Wikimedia Commons

The year was 1908 and an Ohio doctor, appointed by President Theodore Roosevelt as the nation's first Opium Commissioner, warned that Americans "have become the greatest drug fiends in the world." If the sentiment seems all too familiar in the grips of our current opioid epidemic, you'll find there are many similarities, and some shocking differences, between current times and a drug crisis that dates all the way back to the Civil War.

Wikimedia Commons

Hamilton County's leaders aren't counting on help from the state to build an opioid diversion center. Commissioners passed a motion directing the administration to look into building such a facility.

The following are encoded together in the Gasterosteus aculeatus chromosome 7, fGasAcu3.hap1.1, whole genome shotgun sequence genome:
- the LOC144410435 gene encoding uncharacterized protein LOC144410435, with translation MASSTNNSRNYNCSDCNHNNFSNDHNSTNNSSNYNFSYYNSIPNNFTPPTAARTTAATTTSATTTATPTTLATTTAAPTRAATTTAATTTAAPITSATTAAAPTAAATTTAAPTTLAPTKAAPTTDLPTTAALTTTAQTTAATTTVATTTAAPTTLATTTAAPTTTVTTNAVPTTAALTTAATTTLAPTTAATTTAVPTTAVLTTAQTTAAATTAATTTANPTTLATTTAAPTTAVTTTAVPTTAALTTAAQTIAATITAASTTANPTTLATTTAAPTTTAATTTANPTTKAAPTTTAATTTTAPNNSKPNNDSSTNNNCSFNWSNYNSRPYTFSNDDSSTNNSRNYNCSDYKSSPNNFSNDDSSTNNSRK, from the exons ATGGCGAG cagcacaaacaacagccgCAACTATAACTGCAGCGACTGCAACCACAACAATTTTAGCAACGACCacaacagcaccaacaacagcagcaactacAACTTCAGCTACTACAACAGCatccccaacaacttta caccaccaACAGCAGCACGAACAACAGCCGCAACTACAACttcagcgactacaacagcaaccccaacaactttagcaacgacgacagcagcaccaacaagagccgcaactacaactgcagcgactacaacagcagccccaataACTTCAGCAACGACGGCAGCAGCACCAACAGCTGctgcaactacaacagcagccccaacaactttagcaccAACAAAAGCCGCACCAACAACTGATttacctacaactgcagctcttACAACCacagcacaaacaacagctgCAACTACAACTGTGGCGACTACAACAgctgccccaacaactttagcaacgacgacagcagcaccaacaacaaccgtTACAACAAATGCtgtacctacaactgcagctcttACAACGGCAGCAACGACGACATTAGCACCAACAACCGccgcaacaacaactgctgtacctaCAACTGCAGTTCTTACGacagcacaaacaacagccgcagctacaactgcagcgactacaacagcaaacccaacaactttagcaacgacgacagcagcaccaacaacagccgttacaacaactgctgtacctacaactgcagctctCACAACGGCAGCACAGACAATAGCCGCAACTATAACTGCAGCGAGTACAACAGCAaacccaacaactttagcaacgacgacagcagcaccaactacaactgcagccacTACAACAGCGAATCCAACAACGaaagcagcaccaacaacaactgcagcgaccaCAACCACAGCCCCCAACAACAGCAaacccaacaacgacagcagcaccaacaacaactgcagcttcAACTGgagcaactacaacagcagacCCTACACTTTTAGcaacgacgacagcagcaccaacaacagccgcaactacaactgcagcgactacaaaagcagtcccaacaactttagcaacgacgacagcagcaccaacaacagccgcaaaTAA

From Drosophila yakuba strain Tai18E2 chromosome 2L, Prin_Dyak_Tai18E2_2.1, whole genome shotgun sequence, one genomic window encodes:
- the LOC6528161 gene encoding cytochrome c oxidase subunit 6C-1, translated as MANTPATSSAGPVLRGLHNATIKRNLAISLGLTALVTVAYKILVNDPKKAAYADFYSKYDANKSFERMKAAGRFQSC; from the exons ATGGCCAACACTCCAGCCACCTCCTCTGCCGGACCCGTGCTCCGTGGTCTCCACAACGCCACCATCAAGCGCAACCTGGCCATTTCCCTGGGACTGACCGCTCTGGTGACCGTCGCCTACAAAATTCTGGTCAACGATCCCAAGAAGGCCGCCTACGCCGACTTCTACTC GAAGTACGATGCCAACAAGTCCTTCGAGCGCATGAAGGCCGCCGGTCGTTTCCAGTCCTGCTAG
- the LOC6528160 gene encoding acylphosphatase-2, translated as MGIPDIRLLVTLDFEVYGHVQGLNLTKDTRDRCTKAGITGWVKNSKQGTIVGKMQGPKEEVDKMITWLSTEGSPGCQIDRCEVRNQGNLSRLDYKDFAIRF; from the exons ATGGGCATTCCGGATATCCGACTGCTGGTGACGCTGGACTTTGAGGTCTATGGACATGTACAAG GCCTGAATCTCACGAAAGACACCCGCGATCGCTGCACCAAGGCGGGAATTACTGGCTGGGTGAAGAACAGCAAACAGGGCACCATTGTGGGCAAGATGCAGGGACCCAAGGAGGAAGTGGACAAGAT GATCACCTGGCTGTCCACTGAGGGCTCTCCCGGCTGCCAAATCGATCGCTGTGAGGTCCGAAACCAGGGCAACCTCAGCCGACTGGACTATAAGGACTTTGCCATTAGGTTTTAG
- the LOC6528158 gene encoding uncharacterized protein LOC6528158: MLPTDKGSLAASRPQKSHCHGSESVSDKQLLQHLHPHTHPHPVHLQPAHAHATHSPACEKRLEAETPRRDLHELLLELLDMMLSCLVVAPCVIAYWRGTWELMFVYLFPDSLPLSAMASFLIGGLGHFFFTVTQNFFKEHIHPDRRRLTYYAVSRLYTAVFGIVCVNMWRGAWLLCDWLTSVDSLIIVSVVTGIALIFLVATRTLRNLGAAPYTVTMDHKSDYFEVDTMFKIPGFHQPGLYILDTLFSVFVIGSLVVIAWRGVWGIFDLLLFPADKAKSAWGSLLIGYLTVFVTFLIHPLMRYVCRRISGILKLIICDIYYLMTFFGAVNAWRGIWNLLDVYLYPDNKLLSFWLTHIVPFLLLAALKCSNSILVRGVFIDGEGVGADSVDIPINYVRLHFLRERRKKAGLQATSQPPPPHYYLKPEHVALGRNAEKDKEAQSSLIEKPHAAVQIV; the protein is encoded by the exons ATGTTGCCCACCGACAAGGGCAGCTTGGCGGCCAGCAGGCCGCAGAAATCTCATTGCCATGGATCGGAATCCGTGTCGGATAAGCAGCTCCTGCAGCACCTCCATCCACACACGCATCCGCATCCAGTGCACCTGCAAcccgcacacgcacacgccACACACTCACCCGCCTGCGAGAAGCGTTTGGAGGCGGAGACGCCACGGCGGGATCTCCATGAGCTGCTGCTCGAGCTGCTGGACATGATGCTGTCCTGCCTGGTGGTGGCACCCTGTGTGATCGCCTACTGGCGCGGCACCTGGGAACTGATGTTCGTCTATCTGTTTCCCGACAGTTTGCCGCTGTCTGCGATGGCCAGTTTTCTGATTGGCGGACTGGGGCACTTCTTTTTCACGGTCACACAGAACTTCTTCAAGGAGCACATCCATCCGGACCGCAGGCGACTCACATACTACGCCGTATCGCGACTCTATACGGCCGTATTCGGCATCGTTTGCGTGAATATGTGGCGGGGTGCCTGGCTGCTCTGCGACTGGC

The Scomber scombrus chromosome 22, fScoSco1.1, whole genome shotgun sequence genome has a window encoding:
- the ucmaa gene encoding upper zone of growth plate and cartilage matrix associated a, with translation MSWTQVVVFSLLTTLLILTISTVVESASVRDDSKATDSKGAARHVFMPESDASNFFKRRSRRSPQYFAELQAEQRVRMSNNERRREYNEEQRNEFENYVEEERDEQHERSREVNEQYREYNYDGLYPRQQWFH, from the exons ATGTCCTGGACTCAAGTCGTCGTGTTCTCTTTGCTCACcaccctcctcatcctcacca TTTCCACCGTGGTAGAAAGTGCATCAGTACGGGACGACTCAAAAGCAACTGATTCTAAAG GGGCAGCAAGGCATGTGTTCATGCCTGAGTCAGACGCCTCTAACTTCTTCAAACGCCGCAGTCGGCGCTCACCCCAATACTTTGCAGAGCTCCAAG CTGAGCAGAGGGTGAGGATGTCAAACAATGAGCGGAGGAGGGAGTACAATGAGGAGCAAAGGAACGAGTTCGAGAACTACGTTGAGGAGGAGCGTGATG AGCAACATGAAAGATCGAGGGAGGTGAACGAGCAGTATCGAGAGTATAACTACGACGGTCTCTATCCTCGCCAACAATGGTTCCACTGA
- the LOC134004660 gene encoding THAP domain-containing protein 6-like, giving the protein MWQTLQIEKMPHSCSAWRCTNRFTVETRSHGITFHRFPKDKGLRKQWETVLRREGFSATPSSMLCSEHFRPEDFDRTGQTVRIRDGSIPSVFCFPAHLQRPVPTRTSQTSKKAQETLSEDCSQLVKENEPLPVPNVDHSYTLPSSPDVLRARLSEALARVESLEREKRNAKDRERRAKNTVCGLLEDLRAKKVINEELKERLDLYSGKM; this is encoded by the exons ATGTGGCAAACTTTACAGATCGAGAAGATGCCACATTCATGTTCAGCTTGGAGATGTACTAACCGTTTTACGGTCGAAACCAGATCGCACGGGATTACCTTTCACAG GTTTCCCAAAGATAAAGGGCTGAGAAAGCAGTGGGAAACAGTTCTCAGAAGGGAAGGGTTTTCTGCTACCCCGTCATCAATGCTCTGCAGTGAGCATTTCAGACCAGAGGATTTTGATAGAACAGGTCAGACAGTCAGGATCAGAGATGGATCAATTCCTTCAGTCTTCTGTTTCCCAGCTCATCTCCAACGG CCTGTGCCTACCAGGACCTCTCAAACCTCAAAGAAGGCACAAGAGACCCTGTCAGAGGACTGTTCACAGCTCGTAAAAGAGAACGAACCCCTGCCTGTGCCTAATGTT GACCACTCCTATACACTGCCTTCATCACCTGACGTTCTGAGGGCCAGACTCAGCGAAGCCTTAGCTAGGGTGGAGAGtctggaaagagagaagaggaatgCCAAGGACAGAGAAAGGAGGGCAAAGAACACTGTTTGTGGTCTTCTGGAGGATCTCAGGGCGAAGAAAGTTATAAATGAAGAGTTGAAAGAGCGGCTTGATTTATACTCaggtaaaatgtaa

Bill Rinehart / WVXU

The maker of Narcan is making a research grant to Hamilton County that will provide nearly $2 million worth of the overdose antidote to combat the local heroin crisis.

Ohio Society of Interventional Pain Physicians

Medical professionals who help people dealing with chronic pain are gathering in Cincinnati this weekend. It will be the first meeting of the Ohio Society of Interventional Pain Physicians.

Tana Weingartner / WVXU

Boone and Kenton counties plan to sue three of the country's largest wholesale drug distributors. Fiscal courts in both counties say AmerisourceBergen, Cardinal Health, and McKesson Corporation are a big reason for Northern Kentucky's opioid epidemic.